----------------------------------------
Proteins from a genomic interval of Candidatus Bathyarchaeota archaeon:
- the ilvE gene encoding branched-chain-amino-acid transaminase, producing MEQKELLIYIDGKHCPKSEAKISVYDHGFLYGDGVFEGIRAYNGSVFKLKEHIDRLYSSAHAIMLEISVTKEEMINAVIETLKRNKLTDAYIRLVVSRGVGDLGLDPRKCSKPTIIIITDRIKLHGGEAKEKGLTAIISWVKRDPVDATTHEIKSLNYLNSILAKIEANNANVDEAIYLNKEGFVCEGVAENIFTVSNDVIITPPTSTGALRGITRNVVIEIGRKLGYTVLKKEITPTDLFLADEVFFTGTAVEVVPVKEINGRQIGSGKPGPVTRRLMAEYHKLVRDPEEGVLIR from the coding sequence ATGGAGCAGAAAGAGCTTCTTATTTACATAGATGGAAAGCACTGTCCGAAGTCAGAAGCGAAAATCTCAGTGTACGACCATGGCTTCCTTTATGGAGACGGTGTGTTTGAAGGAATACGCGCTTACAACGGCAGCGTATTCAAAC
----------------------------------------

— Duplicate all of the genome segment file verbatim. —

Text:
Proteins from a genomic interval of Candidatus Bathyarchaeota archaeon:
- the ilvE gene encoding branched-chain-amino-acid transaminase, producing MEQKELLIYIDGKHCPKSEAKISVYDHGFLYGDGVFEGIRAYNGSVFKLKEHIDRLYSSAHAIMLEISVTKEEMINAVIETLKRNKLTDAYIRLVVSRGVGDLGLDPRKCSKPTIIIITDRIKLHGGEAKEKGLTAIISWVKRDPVDATTHEIKSLNYLNSILAKIEANNANVDEAIYLNKEGFVCEGVAENIFTVSNDVIITPPTSTGALRGITRNVVIEIGRKLGYTVLKKEITPTDLFLADEVFFTGTAVEVVPVKEINGRQIGSGKPGPVTRRLMAEYHKLVRDPEEGVLIR from the coding sequence ATGGAGCAGAAAGAGCTTCTTATTTACATAGATGGAAAGCACTGTCCGAAGTCAGAAGCGAAAATCTCAGTGTACGACCATGGCTTCCTTTATGGAGACGGTGTGTTTGAAGGAATACGCGCTTACAACGGCAGCGTATTCAAAC